Round Date Opponent Result Score Stadium Attendance Time Network National Radio
NFC Divisional Playoff January 7, 1995 (Sat) Chicago Bears W 44–15 Candlestick Park 64,644 1:00 PM PST Fox CBS
NFC Championship Game January 15, 1995 Dallas Cowboys W 38–28 Candlestick Park 69,125 1:00 PM PST Fox CBS
Super Bowl XXIX January 29, 1995 San Diego Chargers (at Miami Gardens, FL) W 49–26 Joe Robbie Stadium 74,107 3:00 PM PST ABC CBS


a All times in Pacific Time Zone.

NFC Divisional Playoff[edit]

San Francisco 49ers 44, Chicago Bears 15
1 2 3 4 Total
Bears 3 0 0 12 15
49ers 7 23 7 7 44

at Candlestick Park, San Francisco

Scoring Summary

1st Quarter

CHI- Kevin Butler 39-yard field goal CHI 3–0

SF- William Floyd 2-yard rush (Doug Brien kick)SF 7–3

2nd Quarter

SF- Brent Jones 8-yard pass from Steve Young (kick failed)SF 13–3

SF- William Floyd 4-yard rush (Doug Brien kick)SF 20–3

SF- Doug Brien 36-yard field goal SF 23–3

SF- Steve Young 6-yard rush (Doug Brien kick)SF 30–3

3rd Quarter

SF- William Floyd 1-yard rush (Doug Brien kick)SF 37–3

4th Quarter

CHI- Jim Flanigan 2-yard pass from Erik Kramer (pass failed)SF 37–9

SF- Adam Walker 1-yard rush (Doug Brien kick)SF 44–9

CHI- Lewis Tillman 1-yard rush (pass failed) SF 44–15

An endzone brawl erupted in the second quarter following Steve Young's six-yard rushing score. Shaun Gayle of the Bears pushed Young to the dirt after the score; when Young threw the ball in the ground and in Gayle's face a fight erupted.

NFC Championship Game[edit]

San Francisco 49ers 38, Dallas Cowboys 28
1 2 3 4 Total
Cowboys 7 7 7 7 28
49ers 21 10 7 0 38

at Candlestick Park, San Francisco

Scoring Summary

1st Quarter

SF- Eric Davis 44-yard interception return (Doug Brien kick)SF 7–0

SF- Ricky Watters 29-yard pass from Steve Young (Doug Brien kick)SF 14–0

SF- William Floyd 1-yard rush (Doug Brien kick)SF 21–0

DAL- Michael Irvin 44-yard pass from Troy Aikman (Chris Boniol kick)SF 21–7

2nd Quarter

SF- Doug Brien 34-yard field goal SF 24–7

DAL- Emmitt Smith 4-yard rush (Chris Boniol kick)SF 24–14

SF- Jerry Rice 28-yard pass from Steve Young (Doug Brien kick)SF 31–14

3rd Quarter

DAL- Emmitt Smith 1-yard rush (Chris Boniol kick)SF 31–21

SF- Steve Young 3-yard rush (Doug Brien kick)SF 38–21

4th Quarter

DAL- Michael Irvin 10-yard pass from Troy Aikman (Chris Boniol kick)SF 38–28

The 49ers were looking to make a statement after being knocked out of the playoffs the previous 2 years by the Cowboys. The 49ers, thanks to 3 consecutive turnovers by the Cowboys to start the game, broke out to a 21-0 lead in the 1st quarter. It started with an interception by Eric Davis that was returned 44 yards for a touchdown just one minute into the game. The 49ers went into halftime up 31-14 after a 28 yard pass by Steve Young to Jerry Rice. The Cowboys fought back in the 2nd half, but fell short and the 49ers won 38-28, advancing to their 5th Super Bowl. The Cowboys turned the ball over 5 times, which ended up being a major factor in the game. The 49ers also handed Troy Aikman his first ever loss as a starting quarterback in the post season.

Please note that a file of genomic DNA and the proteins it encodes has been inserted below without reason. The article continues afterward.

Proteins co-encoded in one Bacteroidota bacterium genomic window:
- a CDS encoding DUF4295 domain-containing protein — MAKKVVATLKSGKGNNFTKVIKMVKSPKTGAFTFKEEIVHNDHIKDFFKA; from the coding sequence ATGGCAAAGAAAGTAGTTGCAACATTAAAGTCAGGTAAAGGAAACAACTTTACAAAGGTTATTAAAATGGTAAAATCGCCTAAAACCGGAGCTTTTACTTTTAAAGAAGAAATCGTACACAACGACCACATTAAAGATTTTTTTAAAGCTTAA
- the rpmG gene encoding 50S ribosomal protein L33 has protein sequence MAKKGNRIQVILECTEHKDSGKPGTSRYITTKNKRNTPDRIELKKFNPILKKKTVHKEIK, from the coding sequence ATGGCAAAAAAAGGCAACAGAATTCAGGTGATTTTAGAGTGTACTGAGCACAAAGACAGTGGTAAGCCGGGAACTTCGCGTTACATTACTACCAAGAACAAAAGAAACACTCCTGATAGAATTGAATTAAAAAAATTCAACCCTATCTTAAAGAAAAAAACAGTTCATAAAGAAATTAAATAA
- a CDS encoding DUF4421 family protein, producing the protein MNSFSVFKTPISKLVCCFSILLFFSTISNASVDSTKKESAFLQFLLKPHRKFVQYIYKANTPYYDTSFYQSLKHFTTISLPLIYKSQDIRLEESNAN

Super Bowl XXIX[edit]

San Francisco 49ers 49, San Diego Chargers 26
1 2 3 4 Total
Chargers 7 3 8 8 26
49ers 14 14 14 7 49

at Joe Robbie Stadium, Miami, Florida

  • Date: January 29, 1995

Scoring summary

1st Quarter

  • SF – Jerry Rice 44-yard pass from Steve Young (Doug Brien kick) SF 7–0
  • SF – Ricky Watters 51-yard pass from Steve Young (Doug Brien kick) SF 14–0
  • SD – Natrone Means 1-yard run (John Carney kick) SF 14–7

2nd Quarter

  • SF – William Floyd 5-yard pass from Steve Young (Doug Brien kick) SF 21–7
  • SF – Ricky Watters 8-yard pass from Steve Young (Doug Brien kick) SF 28–7
  • SD – John Carney 31 yards SF 28–10

3rd Quarter

  • SF – Ricky Watters 9-yard run (Doug Brien kick) SF 35–10
  • SF – Jerry Rice 15-yard pass from Steve Young (Doug Brien kick) SF 42–10
  • SD – Andre Coleman 98-yard kickoff return (*Mark Seay pass from Stan Humphries) SF 42–18

4th Quarter

  • SF – Jerry Rice 7-yard pass from Steve Young (Doug Brien kick) SF 49–18
  • SD – Tony Martin 30-yard pass from Stan Humphries (Alfred Pupunu pass from Stan Humphries) SF 49–26

(*)The Chargers became the first team to have a successful two-point conversion in the Super Bowl. This was the first season in which the NFL allowed 2-point conversions (a rule in place in the American Football League in San Diego's first ten seasons), and the Chargers actually had two in the game.

Game officials[edit]

Round Opponent Referee Umpire Head Linesman Line Judge Back Judge Side Judge Field Judge Alternates


Pre season Local TV[edit]

Channel Play-by-play Color commentator(s)

Local Radio[edit]

Flagship station Play-by-play Color commentator(s) Sideline reporter (s)
KGO–AM Joe Starkey Wayne Walker

1995 AFC-NFC Pro Bowl[edit]

Awards and honors[edit]


  • Jerry Rice, 100 reception season (Rice finished the season with 112 receptions) [6]
  • Jerry Rice, 1,000 yard receiving season
  • Jerry Rice surpasses Jim Brown's all time touchdown record of 126[7] in week one, scoring three touchdowns against the Los Angeles Raiders on Monday Night Football.[8]


  1. ^ The record was eclipsed by Peyton Manning in 2004.
  2. ^ Cold Hard Football Facts: The Dandy Dozen: 12 best passing seasons in history, behind only Joe Montana's 1989 season.
  3. ^ "Administration Directory". San Francisco 49ers Super Bowl XXIX Media Guide. San Francisco 49ers. 1995. p. 1. 
  4. ^ "1994 San Francisco 49ers starters and roster". Pro-Football-Reference.com. Retrieved November 18, 2014. 
  5. ^ http://www.maxwellfootballclub.org/content/awards/bell/past_bell.htm
  6. ^ NFL 2001 Record and Fact Book, Workman Publishing Co, New York,NY, ISBN 0-7611-2480-2, p. 440
  7. ^ http://www.pro-football-reference.com/leaders/all_td_career.htm
  8. ^ http://www.encyclopedia.com/topic/Jerry_Rice.aspx